The famine syndrome

THE DEMOGRAPHY OF FAMINES: AN INDIAN HISTORICAL PERSPECTIVE·Arup Maharatna· Oxford University Press· 1996·Price Rs 545

 
By Bhanusingha Ghosh
Last Updated: Saturday 04 July 2015

INADEQUATE access to sufficient food has been a persistent problem faced by humankind through the ages, so much so that famines and the calamities associated with them find mention in the mythologies and folk tales of almost all countries. The situation is no different today. Starvation reports from places like Kalahandi and Bolangir in Orissa continue to be filed in by newspapers despite all efforts at controlling famines and all the conferences.

It is impossible to understand the significance, causes and ramifications of famines without reference to the ecological, economic, social and political conditions of the specific region. Famine is a complex syndrome of multiple interacting causes and diverse manifestations. However, it is generally agreed that demographic considerations are important in understanding famines. Though death or mortality rate is one of the prime indicators of the severity of a famine, the effects of famines are varied and prevail upon a society for varying periods of time and include, apart from mortality, changes in fertility patterns both during the famine as well as in the postfamine periods, inter-regional or even international migration, morbidity (suppression of the immune system due to malnutrition, which makes the body more susceptible to illness) and consequent decrease in production, and so on.

Though independent India has been relatively free of large-scale and severe famines in comparison to the not too distant past and some sub-Saharan countries, yet the picture is not all that good, especially if one con July 15,1997 Down To Earth siders the per -capita food consumption, the status of food reserves ok the number of starvation deaths in Bolangir. And it would be important to note that most deaths during a famine are not starvation deaths but deaths related to diseases which take on epidemic proportions under the conditions.

In this book, Arup Maharatna examines demographic impacts, the causes of and the relief measures to contain famines in the Indian subcontinent since 1870 (that is' since the establishment of the census and the vital registration). He has broadly categorised the famines according to their severity and has examined their impacts and causes separately. The book lays considerable stress on the Bengal famine of 1943-44, which, unlike most other famines, was unique in the sense that, though it was precipitated by a cyclone in October 1942, it was not ecological in nature - there had been no drought - but was driven by the market. The cyclone gave the middlemen an opportunity to hoard foodgrains, which caused an artificial scarcity in the market. In the post-independence era, Maharatna examines the Bihar famine of 1966-67 and the Maharashtra famine of 1972-73. Though both these famines were less severe than the Bengal famine, both cases generated considerable controversy. Both cases also served to point out the level of India's capability (or lack of it) in hazard management.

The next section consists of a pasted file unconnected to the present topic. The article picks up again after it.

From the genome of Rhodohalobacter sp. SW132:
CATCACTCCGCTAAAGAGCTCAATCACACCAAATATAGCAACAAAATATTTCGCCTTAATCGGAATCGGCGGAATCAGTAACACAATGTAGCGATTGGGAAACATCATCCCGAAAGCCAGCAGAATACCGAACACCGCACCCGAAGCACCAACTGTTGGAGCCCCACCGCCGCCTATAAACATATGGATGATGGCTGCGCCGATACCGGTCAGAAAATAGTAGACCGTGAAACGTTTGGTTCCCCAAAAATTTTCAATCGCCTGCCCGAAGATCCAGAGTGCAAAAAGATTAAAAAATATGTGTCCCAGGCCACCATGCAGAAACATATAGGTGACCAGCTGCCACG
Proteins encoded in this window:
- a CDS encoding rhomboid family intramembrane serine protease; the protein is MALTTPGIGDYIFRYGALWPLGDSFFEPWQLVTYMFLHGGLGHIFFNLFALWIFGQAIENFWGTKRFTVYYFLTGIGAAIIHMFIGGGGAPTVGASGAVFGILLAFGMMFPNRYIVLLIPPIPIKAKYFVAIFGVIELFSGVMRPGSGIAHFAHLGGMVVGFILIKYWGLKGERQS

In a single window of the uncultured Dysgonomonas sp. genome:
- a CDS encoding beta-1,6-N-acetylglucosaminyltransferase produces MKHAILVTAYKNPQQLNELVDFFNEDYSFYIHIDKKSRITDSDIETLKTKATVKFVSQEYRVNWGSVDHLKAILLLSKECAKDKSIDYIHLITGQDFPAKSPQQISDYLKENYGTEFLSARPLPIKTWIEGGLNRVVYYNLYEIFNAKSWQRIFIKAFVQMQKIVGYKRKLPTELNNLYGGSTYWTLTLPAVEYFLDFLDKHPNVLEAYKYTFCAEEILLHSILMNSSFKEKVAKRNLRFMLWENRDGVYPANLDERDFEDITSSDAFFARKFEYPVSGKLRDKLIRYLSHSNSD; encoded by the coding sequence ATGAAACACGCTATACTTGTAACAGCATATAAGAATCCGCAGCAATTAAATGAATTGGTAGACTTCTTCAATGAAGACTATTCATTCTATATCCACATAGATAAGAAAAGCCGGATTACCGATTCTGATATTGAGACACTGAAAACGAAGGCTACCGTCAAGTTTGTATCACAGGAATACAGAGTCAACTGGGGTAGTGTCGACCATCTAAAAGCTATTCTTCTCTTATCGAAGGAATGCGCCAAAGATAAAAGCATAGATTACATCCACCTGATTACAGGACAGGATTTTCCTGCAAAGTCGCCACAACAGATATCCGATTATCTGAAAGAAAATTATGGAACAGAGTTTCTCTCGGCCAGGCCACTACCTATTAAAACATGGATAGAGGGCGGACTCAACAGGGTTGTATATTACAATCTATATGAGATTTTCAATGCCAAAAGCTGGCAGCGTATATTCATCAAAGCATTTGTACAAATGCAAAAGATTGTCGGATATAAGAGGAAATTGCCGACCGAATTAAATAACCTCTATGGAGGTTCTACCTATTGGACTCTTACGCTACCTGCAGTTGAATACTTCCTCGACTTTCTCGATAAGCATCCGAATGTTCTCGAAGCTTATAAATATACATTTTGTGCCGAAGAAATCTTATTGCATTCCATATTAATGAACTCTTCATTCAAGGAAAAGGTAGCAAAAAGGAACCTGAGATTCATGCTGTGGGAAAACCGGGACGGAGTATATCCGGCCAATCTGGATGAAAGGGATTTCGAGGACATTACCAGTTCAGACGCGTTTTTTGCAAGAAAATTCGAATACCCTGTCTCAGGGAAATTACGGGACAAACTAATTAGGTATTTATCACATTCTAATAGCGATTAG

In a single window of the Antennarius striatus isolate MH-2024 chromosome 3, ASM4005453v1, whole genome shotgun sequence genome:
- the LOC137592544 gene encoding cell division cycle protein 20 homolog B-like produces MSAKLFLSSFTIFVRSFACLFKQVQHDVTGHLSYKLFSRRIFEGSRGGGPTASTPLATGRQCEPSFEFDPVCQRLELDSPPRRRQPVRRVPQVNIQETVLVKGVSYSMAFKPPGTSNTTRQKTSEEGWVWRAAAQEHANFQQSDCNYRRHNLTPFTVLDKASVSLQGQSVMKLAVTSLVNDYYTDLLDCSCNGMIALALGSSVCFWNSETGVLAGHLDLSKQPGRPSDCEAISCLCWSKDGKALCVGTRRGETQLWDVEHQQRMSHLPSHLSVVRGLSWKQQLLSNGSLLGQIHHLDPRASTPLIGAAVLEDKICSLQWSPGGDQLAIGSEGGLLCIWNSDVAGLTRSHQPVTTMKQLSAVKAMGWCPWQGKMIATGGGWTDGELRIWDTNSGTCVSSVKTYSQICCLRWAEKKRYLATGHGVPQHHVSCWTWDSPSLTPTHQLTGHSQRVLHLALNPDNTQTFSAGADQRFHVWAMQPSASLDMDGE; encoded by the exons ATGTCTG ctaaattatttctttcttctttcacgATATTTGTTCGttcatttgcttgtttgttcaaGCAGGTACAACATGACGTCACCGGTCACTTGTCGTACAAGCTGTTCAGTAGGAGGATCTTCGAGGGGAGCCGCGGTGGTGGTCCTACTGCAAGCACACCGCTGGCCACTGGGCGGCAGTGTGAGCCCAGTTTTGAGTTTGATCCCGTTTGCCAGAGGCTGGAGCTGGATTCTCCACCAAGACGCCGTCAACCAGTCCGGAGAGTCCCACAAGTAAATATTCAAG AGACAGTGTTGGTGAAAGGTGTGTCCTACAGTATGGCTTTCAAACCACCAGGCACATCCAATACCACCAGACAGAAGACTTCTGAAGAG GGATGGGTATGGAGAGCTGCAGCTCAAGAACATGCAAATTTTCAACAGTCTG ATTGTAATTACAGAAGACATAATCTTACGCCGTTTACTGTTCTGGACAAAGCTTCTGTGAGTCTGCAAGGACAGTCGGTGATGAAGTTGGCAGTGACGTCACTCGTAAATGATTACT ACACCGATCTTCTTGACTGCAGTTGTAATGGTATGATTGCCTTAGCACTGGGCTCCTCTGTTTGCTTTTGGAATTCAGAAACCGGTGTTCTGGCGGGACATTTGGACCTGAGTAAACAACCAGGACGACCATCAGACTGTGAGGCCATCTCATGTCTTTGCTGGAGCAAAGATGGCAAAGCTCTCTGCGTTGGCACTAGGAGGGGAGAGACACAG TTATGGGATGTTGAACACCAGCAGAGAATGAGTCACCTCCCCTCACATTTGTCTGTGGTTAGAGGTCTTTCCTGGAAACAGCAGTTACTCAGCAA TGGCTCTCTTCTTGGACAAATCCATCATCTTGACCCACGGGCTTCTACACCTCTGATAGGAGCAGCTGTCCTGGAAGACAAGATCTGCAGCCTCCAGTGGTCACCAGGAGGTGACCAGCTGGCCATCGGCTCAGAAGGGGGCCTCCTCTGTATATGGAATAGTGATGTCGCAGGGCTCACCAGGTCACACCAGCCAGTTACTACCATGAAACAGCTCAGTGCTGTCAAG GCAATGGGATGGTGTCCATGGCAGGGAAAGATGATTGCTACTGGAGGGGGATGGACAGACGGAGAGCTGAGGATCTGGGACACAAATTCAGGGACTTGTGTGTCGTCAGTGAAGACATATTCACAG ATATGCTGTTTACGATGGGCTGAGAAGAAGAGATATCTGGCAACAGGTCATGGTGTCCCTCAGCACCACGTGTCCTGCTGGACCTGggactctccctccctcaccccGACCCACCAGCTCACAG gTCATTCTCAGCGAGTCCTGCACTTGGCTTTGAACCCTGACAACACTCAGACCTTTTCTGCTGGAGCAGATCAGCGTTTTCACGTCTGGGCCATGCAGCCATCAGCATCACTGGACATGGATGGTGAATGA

Maharatna writes lucidly, examining the nuances of the changes in the different demographic parameters like fertility, age pecific mortality, sex ratio, migration and so on. He has managed to avoid the pitfalls of over simplification of the issues. Perhaps he could have dealt with morbidity more extensively, as morbidity has very serious consequences of not only determining mortality but also determining the production levels in the post-famine situation or, for that matter, life expectancy of the future generations. Nonetheless, this is a well- researched book with detailed tables and graphs and relevant discussion on the methodology used. This book is an important addi- tion to the study of historical demography in India.

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